The Lincoln Lawyer is an adaptation of Michael Connolly’s novel in which he introduces the character of Mick Haller (McConaughey). Based out of the back of his Lincoln town car, Haller oozes charm and has an angle or a play for every situation. He’s recommended to pick up the case of spoiled rich kid Louis Roulet (Ryan Phillippe), accused of assault but adamant of his innocence. As he digs deeper into the case, he juggles not only the other clients he represents, but also his ex-wife (Marisa Tomei) and their young daughter. Things aren’t as they first seem and soon Haller is having to find new angles and new plays as his own situation worsens.
If you came in half way through The Lincoln Lawyer, you may be forgiven for thinking that it’s a bog standard legal thriller, albeit a well executed one. But by then you’d already have missed several of the twists and turns that the plot takes, and director Brad Furman keeps the pace moving along effortlessly. The film does succeed in subverting expectations and plays with the conventions of the genre, so it manages to feel fresher than it probably should, and McConaughey gives a rangy, solid performance, both likeable and human and keeping you guessing as to his far ahead, if at all, he is of the plot gears turning.
McConaughey has outshone much better casts, but The Lincoln Lawyer does at least have a quality roster of character actors, including the likes of William H Macy, Bryan Cranston and Bob Gunton give solid support. Marisa Tomei especially continues the good run she’s been on and McConaughey will, I’m sure, be hoping for a similarly good sequence of parts to befall him in the next few years. When it comes to summing up, The Lincoln Lawyer is quietly efficient and solid, rather than spectacular, entertainment but it’s a welcome return to form for its lead; let’s hope this isn’t the last we’ll see of Mick Haller on the big screen.
Why see it at the cinema: The tense, sweaty atmosphere will bubble and simmer nicely inside a packed cinema – this is good enough to deserve at least one or two of those.
The Score: 7/10
The Review: If you’re looking for an actor who’s tried his hand at nearly every kind of movie to help make your move into the mainstream, then you probably shouldn’t look any further than John C. Reilly. From the Paul Thomas Anderson dramas of the Nineties, through a supporting turn in Chicago to Adam McKay comedies, Reilly’s choices are nothing if not eclectic and he has proven himself adept at turning his hand to both comedy and drama. So who better to lead your cast if you’re attempting to break into the mainstream after making your name in small, mumbling indie movies? John C. Reilly is almost the perfect everyman, but also manages to perfectly embody the foibles and neuroses that make him a believable loner.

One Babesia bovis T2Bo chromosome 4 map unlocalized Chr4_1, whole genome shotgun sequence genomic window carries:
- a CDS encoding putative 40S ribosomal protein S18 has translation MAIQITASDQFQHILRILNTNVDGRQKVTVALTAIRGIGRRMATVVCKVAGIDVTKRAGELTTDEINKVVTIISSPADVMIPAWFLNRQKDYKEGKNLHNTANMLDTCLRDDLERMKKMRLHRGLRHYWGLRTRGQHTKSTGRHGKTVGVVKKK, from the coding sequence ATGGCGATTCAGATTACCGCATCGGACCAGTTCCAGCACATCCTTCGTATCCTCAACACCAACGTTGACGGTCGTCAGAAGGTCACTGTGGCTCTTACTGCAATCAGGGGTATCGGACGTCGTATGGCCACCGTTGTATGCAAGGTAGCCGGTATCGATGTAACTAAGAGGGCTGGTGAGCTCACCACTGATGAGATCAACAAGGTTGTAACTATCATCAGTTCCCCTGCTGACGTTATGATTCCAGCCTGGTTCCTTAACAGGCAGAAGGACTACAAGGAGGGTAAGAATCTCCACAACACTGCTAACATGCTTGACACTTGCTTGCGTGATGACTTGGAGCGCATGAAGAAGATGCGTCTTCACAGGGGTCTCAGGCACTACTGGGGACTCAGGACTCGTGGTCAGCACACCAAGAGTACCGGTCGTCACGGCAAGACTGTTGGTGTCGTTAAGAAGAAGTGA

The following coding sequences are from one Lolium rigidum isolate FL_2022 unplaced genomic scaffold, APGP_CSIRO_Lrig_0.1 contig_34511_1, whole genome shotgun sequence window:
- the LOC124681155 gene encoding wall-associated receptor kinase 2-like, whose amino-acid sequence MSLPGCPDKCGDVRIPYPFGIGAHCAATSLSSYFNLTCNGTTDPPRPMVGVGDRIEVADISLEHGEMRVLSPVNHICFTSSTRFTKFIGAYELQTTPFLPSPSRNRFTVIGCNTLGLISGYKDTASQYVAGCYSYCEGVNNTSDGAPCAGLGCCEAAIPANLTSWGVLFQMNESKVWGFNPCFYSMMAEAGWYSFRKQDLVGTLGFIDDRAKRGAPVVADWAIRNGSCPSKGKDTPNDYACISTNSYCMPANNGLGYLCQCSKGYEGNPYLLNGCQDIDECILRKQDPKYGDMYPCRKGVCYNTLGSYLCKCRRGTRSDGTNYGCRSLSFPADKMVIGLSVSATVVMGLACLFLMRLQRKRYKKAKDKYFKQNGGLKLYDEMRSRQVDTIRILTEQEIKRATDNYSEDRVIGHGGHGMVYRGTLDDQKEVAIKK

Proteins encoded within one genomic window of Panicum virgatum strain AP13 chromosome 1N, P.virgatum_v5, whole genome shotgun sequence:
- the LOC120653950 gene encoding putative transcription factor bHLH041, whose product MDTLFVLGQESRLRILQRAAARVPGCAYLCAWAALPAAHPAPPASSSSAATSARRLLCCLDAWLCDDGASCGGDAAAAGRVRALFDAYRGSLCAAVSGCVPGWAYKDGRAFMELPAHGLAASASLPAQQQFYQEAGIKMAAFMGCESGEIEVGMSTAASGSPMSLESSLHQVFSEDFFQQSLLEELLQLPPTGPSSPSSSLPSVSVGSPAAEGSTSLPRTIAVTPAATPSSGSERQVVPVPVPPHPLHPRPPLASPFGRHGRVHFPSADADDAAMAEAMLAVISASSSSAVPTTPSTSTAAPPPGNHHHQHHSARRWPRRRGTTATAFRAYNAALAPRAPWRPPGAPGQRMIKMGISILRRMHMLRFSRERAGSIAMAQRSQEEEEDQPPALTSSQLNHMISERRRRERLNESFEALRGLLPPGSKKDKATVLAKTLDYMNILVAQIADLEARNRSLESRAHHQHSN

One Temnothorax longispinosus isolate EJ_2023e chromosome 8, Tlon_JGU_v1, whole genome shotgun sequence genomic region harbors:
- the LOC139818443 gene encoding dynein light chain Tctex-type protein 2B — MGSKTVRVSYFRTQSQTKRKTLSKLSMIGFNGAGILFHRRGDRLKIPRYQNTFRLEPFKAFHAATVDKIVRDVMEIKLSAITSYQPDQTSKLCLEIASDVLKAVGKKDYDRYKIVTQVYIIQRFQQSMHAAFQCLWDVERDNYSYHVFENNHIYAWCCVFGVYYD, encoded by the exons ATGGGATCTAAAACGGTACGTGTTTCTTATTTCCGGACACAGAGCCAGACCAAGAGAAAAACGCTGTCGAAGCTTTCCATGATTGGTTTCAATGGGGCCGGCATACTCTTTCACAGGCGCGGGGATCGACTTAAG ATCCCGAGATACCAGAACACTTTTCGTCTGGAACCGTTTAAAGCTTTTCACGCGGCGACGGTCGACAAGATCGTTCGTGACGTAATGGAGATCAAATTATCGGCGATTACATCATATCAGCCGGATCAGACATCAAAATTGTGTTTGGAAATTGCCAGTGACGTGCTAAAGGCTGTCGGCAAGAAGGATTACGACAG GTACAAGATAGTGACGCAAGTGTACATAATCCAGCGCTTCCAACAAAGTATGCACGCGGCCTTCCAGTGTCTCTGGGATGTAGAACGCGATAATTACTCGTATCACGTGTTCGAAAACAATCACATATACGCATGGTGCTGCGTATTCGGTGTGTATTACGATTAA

This is the story of the two women in John’s life – Jamie (Catherine Keener), his put upon ex-wife, although the put-uponning is almost entirely from John, and Molly (Marisa Tomei), the woman he meets at a party and quickly forms a bond with, who seems oblivious to his eccentricities or actually charmed by them. Consequently, John is keen to hang on to Molly, although she seems secretive and distant – that becomes a little clearer when John invites himself round to her place and is confronted with Cyrus, Molly’s grown up son, whose oddities seem to make John’s pale into insignificance.
Cyrus himself is portrayed by Jonah Hill, who in contrast to Reilly seems to have made a career out of playing very subtle variations on Jonah Hill. Here, for possibly the first time, he gets to stretch himself a little, his wide-eyed stare and placid demeanour coming off initially as simply shy but revealing itself as more over the course of the movie. If you’ve seen the poster, then it’s not a leap to expect John and Cyrus to become adversaries for Molly’s affection, and that’s exactly what happens in this off-kilter romantic comedy, but it’s the performances of Reilly and Hill that make this worth watching.
Having said that, all of the cast are excellent, it’s just that the two male leads feel at the top of their game. There’s a lot of laughs here, and while the humour is driven by the awkward situations of the characters there’s still plenty of laughs to be had. There are a couple of issues though; first off, mumblecore stalwarts Mark and Jay Duplass both write and direct, and are better at the former than the latter, their insistence on the zoom employed every time a character has any kind of reaction being in keeping with similar realist material, but rather too overused here. The other is that, for a movie that feels like it’s attempting to be unconventional in its set-up, it’s all rather neat and tidy and actually desperately conventional as it moves into the final scenes. A fair amount to enjoy, but sadly Cyrus isn’t quite destined for greatness.
Why see it at the cinema: Plenty of good laughs for audience appreciation, although the direction is more intimate than epic in scope.
The Score: 7/10